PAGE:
Benjamin Franklin Papers

From Benjamin Franklin to Jean-François Tolozan, 19 November 1781

To Jean-François Tolozan4

AL (draft) and copy:5 Library of Congress

Passy, Nov. 19. 1781


Mr Andrews, an American Merchant, informs me, that he has an Affair of Consequence, which is to be determined by your Judgement: And as he has long been detain’d here for want of his Papers which are but lately arrived, and a farther Detention from his Family & Business in America, will be extreamly prejudicial to him, he has desired of me to request your Attention to his Cause as early as may be consistent with the Rules of Proceeding at your Tribunal.6 Your Goodness in complying with this Request will be of great Service to an honest Man, and very much oblige me. I am, with Respect, Sir

M. de Tolozan

[Note numbering follows the Franklin Papers source.]

4An intendant du commerce and member of the Conseil des Prises: Almanach royal for 1781, pp. 212, 217; Michel Antoine, comp., Le Gouvernement et l’administration sous Louis XV: Dictionnaire biographique (Paris, 1978), p. 238.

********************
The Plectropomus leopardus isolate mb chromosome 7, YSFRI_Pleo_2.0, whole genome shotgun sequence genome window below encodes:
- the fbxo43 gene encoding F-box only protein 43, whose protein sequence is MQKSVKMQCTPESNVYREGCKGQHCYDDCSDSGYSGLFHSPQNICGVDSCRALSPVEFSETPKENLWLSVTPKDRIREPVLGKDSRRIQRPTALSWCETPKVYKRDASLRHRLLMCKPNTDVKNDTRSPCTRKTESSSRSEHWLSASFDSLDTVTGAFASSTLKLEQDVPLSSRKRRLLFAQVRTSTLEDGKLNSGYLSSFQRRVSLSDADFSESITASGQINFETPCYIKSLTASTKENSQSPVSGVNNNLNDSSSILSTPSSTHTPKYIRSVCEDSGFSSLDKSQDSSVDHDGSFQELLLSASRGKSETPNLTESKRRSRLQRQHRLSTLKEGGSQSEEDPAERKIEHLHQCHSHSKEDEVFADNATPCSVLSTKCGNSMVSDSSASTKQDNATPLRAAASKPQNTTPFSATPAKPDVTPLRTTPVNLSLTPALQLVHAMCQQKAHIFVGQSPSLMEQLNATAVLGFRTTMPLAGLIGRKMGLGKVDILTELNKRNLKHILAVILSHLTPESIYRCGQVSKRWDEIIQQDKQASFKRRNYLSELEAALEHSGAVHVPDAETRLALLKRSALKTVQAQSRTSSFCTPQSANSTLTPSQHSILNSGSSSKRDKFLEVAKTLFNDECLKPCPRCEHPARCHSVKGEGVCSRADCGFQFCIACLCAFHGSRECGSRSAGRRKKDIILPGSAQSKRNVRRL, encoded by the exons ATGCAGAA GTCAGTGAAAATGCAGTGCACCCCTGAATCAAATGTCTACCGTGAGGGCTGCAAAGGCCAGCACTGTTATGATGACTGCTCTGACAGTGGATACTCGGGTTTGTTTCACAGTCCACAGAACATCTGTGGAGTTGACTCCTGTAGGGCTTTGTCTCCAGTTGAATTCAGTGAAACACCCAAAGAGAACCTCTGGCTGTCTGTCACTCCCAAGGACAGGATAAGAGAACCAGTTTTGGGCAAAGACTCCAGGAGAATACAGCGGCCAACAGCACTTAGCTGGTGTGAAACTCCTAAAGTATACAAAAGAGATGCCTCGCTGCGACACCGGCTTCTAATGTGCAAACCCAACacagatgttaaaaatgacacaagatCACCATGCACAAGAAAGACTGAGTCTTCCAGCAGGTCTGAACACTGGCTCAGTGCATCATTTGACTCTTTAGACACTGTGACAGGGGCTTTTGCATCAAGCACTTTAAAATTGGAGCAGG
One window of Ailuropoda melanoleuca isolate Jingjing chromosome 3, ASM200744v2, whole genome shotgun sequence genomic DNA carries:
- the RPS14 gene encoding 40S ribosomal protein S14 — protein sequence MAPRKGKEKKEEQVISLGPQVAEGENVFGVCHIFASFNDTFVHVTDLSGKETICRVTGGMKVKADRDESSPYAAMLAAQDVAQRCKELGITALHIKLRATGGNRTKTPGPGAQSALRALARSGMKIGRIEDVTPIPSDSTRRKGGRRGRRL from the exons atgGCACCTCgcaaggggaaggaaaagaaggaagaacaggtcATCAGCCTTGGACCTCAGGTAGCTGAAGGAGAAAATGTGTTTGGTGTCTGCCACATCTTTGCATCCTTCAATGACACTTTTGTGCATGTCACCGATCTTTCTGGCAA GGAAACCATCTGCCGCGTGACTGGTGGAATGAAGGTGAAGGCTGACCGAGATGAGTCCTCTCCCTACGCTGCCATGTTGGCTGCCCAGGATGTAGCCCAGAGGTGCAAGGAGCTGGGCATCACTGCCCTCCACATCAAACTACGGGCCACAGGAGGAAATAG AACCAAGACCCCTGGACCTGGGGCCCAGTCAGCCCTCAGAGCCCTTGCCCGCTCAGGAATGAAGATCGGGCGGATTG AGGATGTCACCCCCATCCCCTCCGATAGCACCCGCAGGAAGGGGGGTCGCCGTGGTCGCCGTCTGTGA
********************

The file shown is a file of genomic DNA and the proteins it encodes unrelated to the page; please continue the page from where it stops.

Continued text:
5L’Air de Lamotte noted on the letterbook copy (which was in English) that the letter was sent in French.

6Samuel Andrews came to Paris in early October, 1780, to protest the condemnation in Martinique of a ship of which he was part owner that had been taken by a French privateer. While waiting for his papers to arrive from St. Eustatius he became friendly with WTF: XXXIII, 341, 379; Samuel Andrews’ undated memoir (APS); Andrews to WTF, Nov. 25, 1781 (APS).

Index Entries